Read more on their journey to adopt here: http://andrewallieadopt.com.
What Else They Want Others To Know And How To Help
Andrew is an infectious disease doctor here in New York City, and Allie is a math learning specialist/teacher at an independent school in New York. If anyone feels like their story is worth sharing with others, they encourage them to do so. Sharing and spreading the word might help them connect with an expectant mother. If someone is considering adoption or knows someone who is, they can check out their site and reach out to them if they want to.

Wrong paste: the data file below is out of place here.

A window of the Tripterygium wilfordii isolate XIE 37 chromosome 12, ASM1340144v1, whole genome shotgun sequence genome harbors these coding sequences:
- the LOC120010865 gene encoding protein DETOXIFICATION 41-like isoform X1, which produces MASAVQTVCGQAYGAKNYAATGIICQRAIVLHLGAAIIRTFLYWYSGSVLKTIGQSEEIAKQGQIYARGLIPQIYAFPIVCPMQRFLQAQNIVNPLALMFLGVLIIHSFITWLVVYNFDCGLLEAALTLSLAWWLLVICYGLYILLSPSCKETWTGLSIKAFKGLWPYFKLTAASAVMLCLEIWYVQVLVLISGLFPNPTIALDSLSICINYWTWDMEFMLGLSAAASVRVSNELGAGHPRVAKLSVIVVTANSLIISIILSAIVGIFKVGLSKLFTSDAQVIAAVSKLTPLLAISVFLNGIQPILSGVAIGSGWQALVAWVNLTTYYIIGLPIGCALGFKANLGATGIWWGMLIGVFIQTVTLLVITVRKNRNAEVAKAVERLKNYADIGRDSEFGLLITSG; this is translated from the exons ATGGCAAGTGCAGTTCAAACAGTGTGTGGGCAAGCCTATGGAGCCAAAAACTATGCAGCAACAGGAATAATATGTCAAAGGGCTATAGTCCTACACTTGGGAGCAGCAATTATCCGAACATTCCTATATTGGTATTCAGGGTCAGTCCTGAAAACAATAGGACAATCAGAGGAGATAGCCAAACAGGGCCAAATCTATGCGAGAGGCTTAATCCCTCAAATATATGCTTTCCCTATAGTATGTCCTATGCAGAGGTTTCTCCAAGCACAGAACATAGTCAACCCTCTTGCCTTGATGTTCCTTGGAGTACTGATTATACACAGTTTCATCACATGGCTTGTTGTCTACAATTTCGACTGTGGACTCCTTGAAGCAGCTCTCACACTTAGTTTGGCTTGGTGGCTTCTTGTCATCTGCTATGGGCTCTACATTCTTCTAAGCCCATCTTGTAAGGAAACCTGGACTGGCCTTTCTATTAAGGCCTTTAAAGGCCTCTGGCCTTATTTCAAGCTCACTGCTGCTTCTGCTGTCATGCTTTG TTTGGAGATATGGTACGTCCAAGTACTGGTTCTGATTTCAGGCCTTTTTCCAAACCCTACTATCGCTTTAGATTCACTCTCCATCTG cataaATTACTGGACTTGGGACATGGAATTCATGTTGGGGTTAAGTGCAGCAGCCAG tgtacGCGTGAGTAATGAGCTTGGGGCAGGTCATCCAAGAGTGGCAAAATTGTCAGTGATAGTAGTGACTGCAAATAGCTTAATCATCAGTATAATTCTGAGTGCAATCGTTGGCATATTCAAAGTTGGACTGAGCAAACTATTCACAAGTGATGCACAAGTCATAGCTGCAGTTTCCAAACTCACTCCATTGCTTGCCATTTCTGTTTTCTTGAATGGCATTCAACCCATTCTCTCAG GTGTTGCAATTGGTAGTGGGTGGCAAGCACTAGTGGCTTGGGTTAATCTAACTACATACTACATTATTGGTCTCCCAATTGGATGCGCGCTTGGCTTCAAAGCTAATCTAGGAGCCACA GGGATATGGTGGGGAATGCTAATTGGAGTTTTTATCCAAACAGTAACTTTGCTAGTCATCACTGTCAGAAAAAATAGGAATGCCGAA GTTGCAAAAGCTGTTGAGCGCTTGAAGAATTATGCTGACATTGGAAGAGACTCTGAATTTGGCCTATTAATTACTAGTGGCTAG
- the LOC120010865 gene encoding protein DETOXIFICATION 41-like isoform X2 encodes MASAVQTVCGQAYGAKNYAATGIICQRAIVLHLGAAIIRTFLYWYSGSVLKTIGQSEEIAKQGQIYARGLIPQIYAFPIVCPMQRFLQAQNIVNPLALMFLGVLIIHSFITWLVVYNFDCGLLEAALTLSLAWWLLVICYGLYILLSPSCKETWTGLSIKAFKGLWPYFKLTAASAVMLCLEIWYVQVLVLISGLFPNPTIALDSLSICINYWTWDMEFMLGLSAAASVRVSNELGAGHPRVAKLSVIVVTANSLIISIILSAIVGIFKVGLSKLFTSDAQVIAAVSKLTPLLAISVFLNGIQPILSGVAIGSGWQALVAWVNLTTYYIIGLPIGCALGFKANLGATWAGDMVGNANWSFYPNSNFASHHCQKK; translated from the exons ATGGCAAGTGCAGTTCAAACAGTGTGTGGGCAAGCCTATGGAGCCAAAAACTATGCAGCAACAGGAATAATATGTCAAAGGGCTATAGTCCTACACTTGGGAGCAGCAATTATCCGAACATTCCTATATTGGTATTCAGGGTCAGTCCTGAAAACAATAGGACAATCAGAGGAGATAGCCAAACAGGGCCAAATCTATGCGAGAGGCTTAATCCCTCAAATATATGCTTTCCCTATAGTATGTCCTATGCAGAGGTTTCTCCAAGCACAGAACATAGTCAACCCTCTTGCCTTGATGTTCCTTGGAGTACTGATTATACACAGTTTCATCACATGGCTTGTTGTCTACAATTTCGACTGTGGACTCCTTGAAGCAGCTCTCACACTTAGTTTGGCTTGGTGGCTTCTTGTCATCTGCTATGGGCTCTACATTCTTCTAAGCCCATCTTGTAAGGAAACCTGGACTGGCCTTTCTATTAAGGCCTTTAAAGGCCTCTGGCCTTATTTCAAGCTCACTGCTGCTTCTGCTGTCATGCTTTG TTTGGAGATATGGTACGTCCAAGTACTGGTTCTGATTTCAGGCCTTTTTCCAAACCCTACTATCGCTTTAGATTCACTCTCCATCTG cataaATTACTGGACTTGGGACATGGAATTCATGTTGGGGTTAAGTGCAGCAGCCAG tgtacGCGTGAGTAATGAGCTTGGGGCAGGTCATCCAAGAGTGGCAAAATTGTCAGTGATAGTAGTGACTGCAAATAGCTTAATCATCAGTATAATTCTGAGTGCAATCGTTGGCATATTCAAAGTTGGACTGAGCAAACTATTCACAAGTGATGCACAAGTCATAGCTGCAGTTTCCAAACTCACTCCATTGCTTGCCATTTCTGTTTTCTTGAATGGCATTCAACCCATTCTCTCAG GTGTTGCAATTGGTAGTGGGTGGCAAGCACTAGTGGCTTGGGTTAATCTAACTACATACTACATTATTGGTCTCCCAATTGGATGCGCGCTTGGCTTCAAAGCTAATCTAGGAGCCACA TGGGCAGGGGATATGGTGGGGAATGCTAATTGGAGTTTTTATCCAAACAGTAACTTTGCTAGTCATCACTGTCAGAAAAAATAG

Finally, they are also always trying to learn more, so if anyone has any stories, experiences, resources they would like to share about transracial adoption, they can email them at firstname.lastname@example.org.
What did you think about Andrew and Allie’s story? Have a question for us? Write to us @email@example.com! Thank you Allie and Andrew for writing to share you story!